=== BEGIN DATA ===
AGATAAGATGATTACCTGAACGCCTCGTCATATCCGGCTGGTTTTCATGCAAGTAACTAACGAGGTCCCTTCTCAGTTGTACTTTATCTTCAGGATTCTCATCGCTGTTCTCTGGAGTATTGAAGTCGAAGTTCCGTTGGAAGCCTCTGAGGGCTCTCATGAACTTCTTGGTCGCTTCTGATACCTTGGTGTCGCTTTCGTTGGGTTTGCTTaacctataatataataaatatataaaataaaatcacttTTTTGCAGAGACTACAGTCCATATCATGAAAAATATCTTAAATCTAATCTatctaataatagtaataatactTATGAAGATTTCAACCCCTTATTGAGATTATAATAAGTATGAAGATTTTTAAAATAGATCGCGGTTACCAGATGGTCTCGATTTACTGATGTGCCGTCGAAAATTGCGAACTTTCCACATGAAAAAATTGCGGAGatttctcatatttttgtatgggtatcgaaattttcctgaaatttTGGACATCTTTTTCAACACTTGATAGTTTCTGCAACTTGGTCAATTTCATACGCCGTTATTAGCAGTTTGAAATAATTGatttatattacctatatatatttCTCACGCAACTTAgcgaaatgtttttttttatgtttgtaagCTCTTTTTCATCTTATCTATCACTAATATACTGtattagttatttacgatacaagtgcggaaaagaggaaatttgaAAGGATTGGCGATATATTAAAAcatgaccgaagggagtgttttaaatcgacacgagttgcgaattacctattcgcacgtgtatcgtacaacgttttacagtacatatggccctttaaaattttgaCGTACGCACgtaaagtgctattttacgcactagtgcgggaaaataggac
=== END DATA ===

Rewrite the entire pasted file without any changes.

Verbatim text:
AGATAAGATGATTACCTGAACGCCTCGTCATATCCGGCTGGTTTTCATGCAAGTAACTAACGAGGTCCCTTCTCAGTTGTACTTTATCTTCAGGATTCTCATCGCTGTTCTCTGGAGTATTGAAGTCGAAGTTCCGTTGGAAGCCTCTGAGGGCTCTCATGAACTTCTTGGTCGCTTCTGATACCTTGGTGTCGCTTTCGTTGGGTTTGCTTaacctataatataataaatatataaaataaaatcacttTTTTGCAGAGACTACAGTCCATATCATGAAAAATATCTTAAATCTAATCTatctaataatagtaataatactTATGAAGATTTCAACCCCTTATTGAGATTATAATAAGTATGAAGATTTTTAAAATAGATCGCGGTTACCAGATGGTCTCGATTTACTGATGTGCCGTCGAAAATTGCGAACTTTCCACATGAAAAAATTGCGGAGatttctcatatttttgtatgggtatcgaaattttcctgaaatttTGGACATCTTTTTCAACACTTGATAGTTTCTGCAACTTGGTCAATTTCATACGCCGTTATTAGCAGTTTGAAATAATTGatttatattacctatatatatttCTCACGCAACTTAgcgaaatgtttttttttatgtttgtaagCTCTTTTTCATCTTATCTATCACTAATATACTGtattagttatttacgatacaagtgcggaaaagaggaaatttgaAAGGATTGGCGATATATTAAAAcatgaccgaagggagtgttttaaatcgacacgagttgcgaattacctattcgcacgtgtatcgtacaacgttttacagtacatatggccctttaaaattttgaCGTACGCACgtaaagtgctattttacgcactagtgcgggaaaataggac